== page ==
Pawpaw pawllination

Pawpaws are so cool. Ever since hearing about them last year I can’t get enough info about them. If you haven’t heard of pawpaws here is a little introduction.

Asimina triloba

Pawpaw distribution (Wikipedia)

The pawpaw (Asimina triloba) is a small tree native to the eastern forest region of the US. There are other species in the genus also known as pawpaws, but they are all native to the South, and some are very rare.

The pawpaw is an odd little tree- looking almost tropical. That’s because it’s the northernmost member of the Annonaceae family, which includes many tropical fruits native to Latin America, like the sweetsop and the cherimoya. Which brings us to the flavor. The pawpaw, which is the largest native North American fruit, has a distinctly tropical flavor, often described as mango and vanilla custard, or avocado with banana and papaya. The fruit is creamy and can be eaten with a spoon, and is very perishable, which is why you don’t see it in too many stores. The seeds are large and easy to remove or eat around.

Pawpaw fruits

Pawpaw fruits (Wikipedia)

The pawpaw is a perfect tree to add to edible forest gardens or to other permaculture designs.  (See below for links to cultivation information) The only problem is low pollination, resulting from the fact that pawpaws evolved to be pollinated by flies and beetles, who are attracted to the decaying smell and dark red color of the pawpaw flower. These pollinators are unreliable at best, and sometimes the flowers only have a very faint smell. So, fruit set can be very low. One solution is to hang rotting meat in the branches, attracting flies and other potential pollinators. This is a gross, but fairly easy method. Another solution is to hand pollinate, which is time-consuming, but is supposed to give a very high yield.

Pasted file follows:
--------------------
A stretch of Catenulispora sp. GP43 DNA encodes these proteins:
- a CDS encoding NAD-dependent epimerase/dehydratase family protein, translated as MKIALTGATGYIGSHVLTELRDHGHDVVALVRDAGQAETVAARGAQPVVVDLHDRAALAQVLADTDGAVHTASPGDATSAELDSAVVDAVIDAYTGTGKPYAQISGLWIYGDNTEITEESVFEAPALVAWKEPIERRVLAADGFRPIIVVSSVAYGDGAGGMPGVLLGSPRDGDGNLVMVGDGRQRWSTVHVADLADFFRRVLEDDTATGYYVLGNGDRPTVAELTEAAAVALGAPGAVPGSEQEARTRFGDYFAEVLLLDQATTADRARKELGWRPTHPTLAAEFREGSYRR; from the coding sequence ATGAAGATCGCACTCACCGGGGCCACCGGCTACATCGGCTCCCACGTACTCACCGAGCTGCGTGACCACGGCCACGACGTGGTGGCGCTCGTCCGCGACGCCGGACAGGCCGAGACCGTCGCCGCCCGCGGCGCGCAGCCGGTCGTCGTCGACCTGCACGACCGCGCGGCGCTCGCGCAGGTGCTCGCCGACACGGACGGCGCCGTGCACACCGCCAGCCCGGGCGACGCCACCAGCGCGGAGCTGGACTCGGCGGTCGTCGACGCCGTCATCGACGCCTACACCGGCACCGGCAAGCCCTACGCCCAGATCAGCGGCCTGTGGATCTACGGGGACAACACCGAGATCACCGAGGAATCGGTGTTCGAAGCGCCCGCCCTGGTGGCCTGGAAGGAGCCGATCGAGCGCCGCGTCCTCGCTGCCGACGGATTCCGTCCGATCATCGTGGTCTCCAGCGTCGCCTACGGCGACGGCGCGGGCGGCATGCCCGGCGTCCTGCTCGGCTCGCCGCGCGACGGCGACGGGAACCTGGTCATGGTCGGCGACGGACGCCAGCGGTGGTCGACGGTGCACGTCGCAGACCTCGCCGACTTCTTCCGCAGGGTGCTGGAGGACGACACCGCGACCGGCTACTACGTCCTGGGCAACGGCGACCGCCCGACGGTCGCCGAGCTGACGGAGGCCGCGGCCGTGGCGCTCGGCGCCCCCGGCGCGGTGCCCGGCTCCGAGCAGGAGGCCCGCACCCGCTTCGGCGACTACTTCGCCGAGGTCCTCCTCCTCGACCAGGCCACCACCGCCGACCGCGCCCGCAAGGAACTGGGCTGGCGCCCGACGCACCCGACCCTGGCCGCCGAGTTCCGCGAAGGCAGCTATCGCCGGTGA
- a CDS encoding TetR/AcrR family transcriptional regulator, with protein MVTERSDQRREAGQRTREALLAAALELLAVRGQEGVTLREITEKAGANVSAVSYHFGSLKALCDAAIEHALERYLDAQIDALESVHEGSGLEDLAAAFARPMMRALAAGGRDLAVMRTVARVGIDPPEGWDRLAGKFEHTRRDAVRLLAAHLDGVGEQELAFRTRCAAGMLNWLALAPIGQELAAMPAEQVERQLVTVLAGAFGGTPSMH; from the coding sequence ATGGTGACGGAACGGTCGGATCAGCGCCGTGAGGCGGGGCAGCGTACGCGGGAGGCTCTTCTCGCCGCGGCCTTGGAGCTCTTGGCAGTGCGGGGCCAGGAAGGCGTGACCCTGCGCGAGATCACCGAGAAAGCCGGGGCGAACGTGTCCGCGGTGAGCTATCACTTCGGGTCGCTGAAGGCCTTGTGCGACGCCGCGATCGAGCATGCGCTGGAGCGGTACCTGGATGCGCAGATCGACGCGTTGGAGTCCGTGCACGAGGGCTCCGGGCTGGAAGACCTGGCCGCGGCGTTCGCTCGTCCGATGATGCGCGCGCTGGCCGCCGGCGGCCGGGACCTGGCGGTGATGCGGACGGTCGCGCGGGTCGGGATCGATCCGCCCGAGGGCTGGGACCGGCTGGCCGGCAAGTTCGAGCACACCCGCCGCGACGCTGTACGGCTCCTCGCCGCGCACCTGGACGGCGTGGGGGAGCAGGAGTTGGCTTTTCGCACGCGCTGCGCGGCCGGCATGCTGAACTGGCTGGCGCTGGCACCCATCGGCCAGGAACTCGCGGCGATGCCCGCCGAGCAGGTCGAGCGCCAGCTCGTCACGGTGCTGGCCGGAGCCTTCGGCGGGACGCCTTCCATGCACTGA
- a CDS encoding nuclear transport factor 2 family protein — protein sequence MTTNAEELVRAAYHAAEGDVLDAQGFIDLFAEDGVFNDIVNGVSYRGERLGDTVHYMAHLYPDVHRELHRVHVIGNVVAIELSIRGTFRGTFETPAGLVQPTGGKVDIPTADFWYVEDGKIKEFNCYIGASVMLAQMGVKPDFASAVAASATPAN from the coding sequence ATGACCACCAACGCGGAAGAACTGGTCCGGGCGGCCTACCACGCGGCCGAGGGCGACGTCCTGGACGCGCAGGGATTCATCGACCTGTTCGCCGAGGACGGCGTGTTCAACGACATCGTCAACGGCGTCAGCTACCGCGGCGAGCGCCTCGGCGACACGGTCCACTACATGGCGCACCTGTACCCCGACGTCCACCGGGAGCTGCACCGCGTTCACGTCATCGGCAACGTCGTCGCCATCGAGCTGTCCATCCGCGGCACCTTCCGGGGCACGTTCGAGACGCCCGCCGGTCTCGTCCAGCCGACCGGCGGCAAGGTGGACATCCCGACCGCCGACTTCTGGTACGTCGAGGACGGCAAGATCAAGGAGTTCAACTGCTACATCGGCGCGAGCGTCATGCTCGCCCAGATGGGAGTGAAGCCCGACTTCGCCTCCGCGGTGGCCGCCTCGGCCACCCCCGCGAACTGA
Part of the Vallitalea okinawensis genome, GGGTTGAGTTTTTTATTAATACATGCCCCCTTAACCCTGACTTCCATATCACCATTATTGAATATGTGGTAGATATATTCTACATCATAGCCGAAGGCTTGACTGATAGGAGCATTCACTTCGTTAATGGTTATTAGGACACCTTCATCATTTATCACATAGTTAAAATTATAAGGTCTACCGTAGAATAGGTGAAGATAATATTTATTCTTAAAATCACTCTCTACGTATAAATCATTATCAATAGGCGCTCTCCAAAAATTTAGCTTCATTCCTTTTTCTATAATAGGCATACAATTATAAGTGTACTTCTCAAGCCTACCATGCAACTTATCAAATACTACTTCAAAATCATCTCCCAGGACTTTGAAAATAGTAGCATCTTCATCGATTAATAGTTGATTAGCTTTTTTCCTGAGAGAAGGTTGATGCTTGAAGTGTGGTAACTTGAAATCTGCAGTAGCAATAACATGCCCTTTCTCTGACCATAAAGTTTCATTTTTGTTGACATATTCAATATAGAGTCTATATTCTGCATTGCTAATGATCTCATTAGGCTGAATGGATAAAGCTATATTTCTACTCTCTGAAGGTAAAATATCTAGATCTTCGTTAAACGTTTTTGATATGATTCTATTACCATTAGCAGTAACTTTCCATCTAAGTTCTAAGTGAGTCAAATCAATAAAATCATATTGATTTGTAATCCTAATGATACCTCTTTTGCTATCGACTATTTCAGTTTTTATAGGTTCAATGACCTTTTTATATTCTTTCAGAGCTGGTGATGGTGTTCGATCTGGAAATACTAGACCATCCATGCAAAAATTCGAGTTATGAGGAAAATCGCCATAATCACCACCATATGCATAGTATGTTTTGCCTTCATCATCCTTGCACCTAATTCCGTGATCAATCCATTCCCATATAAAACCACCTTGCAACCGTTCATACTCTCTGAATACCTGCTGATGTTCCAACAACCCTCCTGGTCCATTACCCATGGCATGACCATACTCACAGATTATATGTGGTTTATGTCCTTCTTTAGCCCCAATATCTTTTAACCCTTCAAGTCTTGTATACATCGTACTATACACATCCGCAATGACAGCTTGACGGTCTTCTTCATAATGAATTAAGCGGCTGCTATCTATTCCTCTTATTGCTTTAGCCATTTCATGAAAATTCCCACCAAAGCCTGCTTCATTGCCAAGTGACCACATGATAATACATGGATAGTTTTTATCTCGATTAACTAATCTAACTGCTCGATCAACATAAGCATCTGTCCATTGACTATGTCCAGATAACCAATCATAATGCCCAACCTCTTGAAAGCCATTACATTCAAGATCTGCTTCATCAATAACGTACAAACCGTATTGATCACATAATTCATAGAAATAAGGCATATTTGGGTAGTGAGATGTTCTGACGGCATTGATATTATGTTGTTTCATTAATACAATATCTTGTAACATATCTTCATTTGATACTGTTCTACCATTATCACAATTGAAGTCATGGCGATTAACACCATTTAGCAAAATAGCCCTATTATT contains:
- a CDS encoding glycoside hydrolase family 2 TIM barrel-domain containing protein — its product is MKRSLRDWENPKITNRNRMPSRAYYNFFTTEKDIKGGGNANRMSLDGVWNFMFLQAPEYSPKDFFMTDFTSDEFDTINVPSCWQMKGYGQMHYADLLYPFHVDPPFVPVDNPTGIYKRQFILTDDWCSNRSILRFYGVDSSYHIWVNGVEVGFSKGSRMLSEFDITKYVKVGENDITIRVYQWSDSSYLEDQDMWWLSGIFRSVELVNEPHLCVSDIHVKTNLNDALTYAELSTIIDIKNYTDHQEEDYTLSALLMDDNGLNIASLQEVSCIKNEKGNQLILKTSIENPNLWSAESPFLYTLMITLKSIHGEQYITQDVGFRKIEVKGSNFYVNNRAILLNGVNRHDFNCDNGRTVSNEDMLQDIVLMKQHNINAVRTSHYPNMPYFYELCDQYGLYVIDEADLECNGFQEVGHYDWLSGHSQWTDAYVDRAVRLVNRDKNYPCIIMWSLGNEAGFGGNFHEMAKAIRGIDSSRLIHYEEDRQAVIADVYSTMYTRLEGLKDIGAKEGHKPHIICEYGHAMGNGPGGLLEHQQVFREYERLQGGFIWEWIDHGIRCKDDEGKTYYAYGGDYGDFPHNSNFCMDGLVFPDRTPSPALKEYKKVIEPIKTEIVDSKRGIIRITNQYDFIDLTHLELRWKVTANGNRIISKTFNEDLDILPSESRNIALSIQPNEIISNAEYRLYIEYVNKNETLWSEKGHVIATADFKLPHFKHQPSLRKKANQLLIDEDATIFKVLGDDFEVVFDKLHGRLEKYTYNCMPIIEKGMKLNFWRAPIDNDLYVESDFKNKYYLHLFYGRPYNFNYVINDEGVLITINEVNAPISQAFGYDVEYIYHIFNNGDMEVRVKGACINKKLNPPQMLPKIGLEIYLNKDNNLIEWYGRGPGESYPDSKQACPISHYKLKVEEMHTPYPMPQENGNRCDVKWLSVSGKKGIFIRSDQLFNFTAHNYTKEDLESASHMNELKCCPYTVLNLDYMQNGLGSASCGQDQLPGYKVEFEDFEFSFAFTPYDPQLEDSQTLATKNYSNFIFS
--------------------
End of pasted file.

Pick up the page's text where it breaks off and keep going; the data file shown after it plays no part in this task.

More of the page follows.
Today I tried hand-pollination. There is a nice stand of pawpaws in the woods behind my edition that I’ve had my eye on, and that did produce a few (10 to 20) pawpaws last year. I had scoped out the trees a few weeks ago, and I figured that today would be a good day to give it a shot. I took my dog out, and off we went.

A couple things about pawpaw flowers. One is that pawpaws must be pollinated with genetically distinct pollen, so if you decide to plant pawpaws, be sure to plant two different varieties, or two seedlings, or one seedling and one named variety. The problem in the wild is that pawpaws have a tendency to produce thickets that may or may not be all clones of the same individual. But, in my target area, there were some fruits last year, so there must be some genetic diversity. I just made an effort to carry the pollen between the four or so main clumps, rather than pollinate within each clump. The other thing is that all pawpaw flowers start out as female and receptive to pollen, then they change to males and create pollen. So I had to find male flowers and carry them to female flowers in a different patch.

Used-up male pawpaw flower (my photo)

Used-up male pawpaw flower (my photo)

Things went pretty well. I just used my finger because I didn’t want to look for a paintbrush, but it worked out fine. The flowers seem to be a refuge for all sorts of spiders, ants, and beetles, some of which like to jump out at you when you try to pollinate. Ah!

The test will be whether most of the pawpaws form within my reach. Then I’ll know that my pollinations took. Until then, we wait. I’ll keep you updated.

BELATED UPDATE: The pollination seemed to work! I think. At the very least, there were more pawpaws in that stand than last year. 🙂 I’m thinking though, that one of the main limiting factors there is relative lack of sunlight- most likely fruit set would be higher with less shade.

More info:

How to Hand Pollinate Pawpaws

Growing Pawpaws

Pawpaw Planting Guide

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